The Dark Side Of The Olympics:

Rumors abounded via the London Evening Standard that original UK psych-rockers Pink Floyd were in reunion talks for the London 2012 summer Olympic games, reporting that an insider said “It’s long been made clear it would take something very special to get Pink Floyd back together again and it doesn’t get any bigger than the Olympics.” This, in the face of guitarist David Gilmour’s ongoing outspoken rejection of the idea, to which part of his camp contacted NME later in the day to hammer it home that Pink Floyd in its original form is not on the horizon. Keep the dream alive Floyd fans.

Cee-Lo Reimagines Lennon:

The hardest marginal act in showbiz, Cee-Lo, put a spin on John Lennon‘s utopian classic, “Imagine” over NYE in Times Square, swapping out “and no religion too,” for “all religion is true.” A lot of people expressed their anger for such a thing on Twitter, Billboard bullet points. While Green responded with his own tweet response, “Yo I meant no disrespect by changing the lyric guys!” he has since erased, followed by the also erased follow-up, “I was trying to say a world were u could believe what u wanted that’s all.” At least use proper English. Whether or not he thought about the power of the lyric change, it still doesn’t change the fact that he slathered the melody with some odd gigolo chipmunk bravado.


Birthday-suited neo-soul heavyweight D’Angelo purportedly covered grunge anthem “Black Hole Sun” by Soundgarden back in late 2003-early 2004, Consequence of Sound is reporting via Headnodz. The high notes are a bit tinny – [LISTEN] – but it’s not harmful in the taste department, with some lofty bridges circa Stevie Wonder‘s Songs In The Key Of Life and a smidgen of Portishead guitar fuzz. A good sign for D’Angelo fans, regardless, as rumors continue to swell of his first LP since 2000’s iconic Voodoo.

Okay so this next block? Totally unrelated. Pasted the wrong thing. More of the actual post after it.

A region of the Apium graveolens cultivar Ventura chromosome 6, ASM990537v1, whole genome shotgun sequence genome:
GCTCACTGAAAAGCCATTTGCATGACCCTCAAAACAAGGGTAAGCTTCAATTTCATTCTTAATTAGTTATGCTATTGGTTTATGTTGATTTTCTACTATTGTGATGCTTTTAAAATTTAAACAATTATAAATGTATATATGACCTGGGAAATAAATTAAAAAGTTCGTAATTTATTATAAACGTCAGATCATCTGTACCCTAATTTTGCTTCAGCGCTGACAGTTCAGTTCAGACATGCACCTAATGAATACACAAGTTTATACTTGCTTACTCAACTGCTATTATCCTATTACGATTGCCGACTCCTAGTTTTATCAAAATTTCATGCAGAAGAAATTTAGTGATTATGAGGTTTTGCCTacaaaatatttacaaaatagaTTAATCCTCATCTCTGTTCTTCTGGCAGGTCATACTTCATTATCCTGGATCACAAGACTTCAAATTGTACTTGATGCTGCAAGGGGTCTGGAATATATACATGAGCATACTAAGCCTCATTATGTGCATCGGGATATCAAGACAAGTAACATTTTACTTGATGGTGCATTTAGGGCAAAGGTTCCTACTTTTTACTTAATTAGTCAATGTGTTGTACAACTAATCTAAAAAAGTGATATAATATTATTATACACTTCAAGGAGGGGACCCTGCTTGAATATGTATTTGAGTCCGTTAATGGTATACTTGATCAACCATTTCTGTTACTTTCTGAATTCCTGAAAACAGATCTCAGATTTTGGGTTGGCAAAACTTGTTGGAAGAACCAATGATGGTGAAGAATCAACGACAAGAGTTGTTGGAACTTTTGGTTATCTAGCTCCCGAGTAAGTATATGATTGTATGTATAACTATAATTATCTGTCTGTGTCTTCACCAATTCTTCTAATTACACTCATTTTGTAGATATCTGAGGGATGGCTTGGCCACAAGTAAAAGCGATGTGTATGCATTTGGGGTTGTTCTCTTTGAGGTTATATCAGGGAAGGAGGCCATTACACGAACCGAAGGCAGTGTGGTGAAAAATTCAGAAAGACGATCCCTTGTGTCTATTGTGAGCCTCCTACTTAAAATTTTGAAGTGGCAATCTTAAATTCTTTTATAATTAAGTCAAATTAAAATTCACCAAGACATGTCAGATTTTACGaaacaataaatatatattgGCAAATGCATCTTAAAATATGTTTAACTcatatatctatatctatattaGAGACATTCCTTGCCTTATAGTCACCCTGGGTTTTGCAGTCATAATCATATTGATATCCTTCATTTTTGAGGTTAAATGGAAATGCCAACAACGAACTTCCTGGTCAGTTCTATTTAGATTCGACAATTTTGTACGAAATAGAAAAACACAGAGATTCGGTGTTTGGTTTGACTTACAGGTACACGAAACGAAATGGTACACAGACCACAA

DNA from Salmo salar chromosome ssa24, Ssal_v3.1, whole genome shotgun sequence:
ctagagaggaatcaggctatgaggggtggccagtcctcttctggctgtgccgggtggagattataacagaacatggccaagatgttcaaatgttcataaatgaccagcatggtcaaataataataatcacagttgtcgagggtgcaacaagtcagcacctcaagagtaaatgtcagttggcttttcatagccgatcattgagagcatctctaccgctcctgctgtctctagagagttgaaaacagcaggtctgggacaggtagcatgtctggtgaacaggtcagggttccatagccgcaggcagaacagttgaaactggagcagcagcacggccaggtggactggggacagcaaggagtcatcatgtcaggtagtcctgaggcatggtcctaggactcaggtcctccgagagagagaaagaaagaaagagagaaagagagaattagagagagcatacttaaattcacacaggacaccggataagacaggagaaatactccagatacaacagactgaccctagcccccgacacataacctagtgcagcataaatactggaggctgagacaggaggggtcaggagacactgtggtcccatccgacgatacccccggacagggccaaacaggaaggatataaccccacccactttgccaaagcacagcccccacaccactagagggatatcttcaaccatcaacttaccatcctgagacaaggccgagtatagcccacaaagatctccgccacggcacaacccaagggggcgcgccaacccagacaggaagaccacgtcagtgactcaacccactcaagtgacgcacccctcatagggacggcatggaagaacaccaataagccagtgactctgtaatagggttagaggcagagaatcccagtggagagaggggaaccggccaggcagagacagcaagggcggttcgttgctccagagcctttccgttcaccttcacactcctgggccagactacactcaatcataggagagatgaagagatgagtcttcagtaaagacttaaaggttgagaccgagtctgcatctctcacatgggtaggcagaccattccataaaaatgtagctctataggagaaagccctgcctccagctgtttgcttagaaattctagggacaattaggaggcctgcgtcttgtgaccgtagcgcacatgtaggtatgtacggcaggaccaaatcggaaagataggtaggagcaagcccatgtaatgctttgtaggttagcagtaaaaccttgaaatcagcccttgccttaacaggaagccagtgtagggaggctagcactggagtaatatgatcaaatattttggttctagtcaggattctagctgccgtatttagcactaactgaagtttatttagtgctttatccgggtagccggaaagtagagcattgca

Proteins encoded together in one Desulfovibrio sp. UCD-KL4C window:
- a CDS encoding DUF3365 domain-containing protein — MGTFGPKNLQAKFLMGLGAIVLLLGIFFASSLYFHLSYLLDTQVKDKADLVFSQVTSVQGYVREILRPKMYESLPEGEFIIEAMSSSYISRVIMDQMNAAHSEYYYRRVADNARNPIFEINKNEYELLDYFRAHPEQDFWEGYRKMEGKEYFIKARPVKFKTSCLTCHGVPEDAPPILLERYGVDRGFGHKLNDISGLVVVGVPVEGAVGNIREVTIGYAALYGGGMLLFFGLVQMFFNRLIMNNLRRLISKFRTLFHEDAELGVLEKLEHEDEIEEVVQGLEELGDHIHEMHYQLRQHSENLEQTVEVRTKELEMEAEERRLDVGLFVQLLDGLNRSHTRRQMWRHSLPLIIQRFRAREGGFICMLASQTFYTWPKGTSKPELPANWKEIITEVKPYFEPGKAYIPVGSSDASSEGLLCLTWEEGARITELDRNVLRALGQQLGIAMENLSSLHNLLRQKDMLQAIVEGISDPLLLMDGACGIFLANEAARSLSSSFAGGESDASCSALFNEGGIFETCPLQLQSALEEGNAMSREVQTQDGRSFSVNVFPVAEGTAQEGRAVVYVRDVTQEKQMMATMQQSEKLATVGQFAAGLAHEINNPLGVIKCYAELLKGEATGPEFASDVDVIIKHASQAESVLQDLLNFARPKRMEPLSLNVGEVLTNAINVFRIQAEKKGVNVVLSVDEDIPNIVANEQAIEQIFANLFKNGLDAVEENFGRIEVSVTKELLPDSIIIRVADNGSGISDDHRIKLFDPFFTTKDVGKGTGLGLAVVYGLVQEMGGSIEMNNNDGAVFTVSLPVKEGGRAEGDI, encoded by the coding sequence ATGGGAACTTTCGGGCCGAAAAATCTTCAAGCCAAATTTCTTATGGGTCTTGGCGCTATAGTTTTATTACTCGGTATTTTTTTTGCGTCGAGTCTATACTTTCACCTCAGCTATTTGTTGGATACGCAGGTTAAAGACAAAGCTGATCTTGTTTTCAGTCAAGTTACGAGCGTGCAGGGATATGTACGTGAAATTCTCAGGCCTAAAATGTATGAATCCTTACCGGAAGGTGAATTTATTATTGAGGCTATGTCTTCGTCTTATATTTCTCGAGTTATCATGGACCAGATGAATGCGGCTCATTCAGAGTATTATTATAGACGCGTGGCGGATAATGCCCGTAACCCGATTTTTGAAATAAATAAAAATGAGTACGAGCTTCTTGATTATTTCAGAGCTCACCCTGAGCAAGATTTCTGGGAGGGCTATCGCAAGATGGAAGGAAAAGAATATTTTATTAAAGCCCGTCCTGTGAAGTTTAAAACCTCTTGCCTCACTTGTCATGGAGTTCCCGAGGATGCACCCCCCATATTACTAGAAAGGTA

Sir Elton John is aiming his bedazzled spectacles at Justin Timberlake to play him in forthcoming biopic, Rocketman, the Los Angeles Times reports. “He played me before in a David LaChappele video of ‘Rocket Man’ and was superb,” said John. Though John’s memory of his own catalogue is askew – the video was for 2001 ballad, “This Train Don’t Stop There Anymore,” rather in the era of the infamous ‘Rocket Man’ pop-singer’s ethos. Either way, Timberlake did a convincing enough job rounding out the dynamic of the dude’s glam-rock remembrance to be part of the “surreal look” of the planned film, John quipped, adding it won’t be “just a factual look at my life,” rather, “more in the manner of Moulin Rouge!” Billy Elliot‘s Lee Hall is penning the script. While John himself will of course produce the magic.


The ‘S’ in Crosby, Stills and Nash, Stephen, turns 67-years young today. Two-time rock and roll Hall of Famer for his work with Buffalo Springfield and the former trio, Stills, as a multinstrumentalist not just a guitarist, was a crucial component to the shape of 70s rock, all at once aggressively bluesy and country warm, and also penned some timeless sentiments, like this 1970 ode to a Billy Preston one-liner, “Love The One You’re With.” Doubling a 12-string guitar and an organ-drenched choir, “If you can’t be with the one you love/Love the one you’re with,” became an anthem of post-Summer of Love hangovers.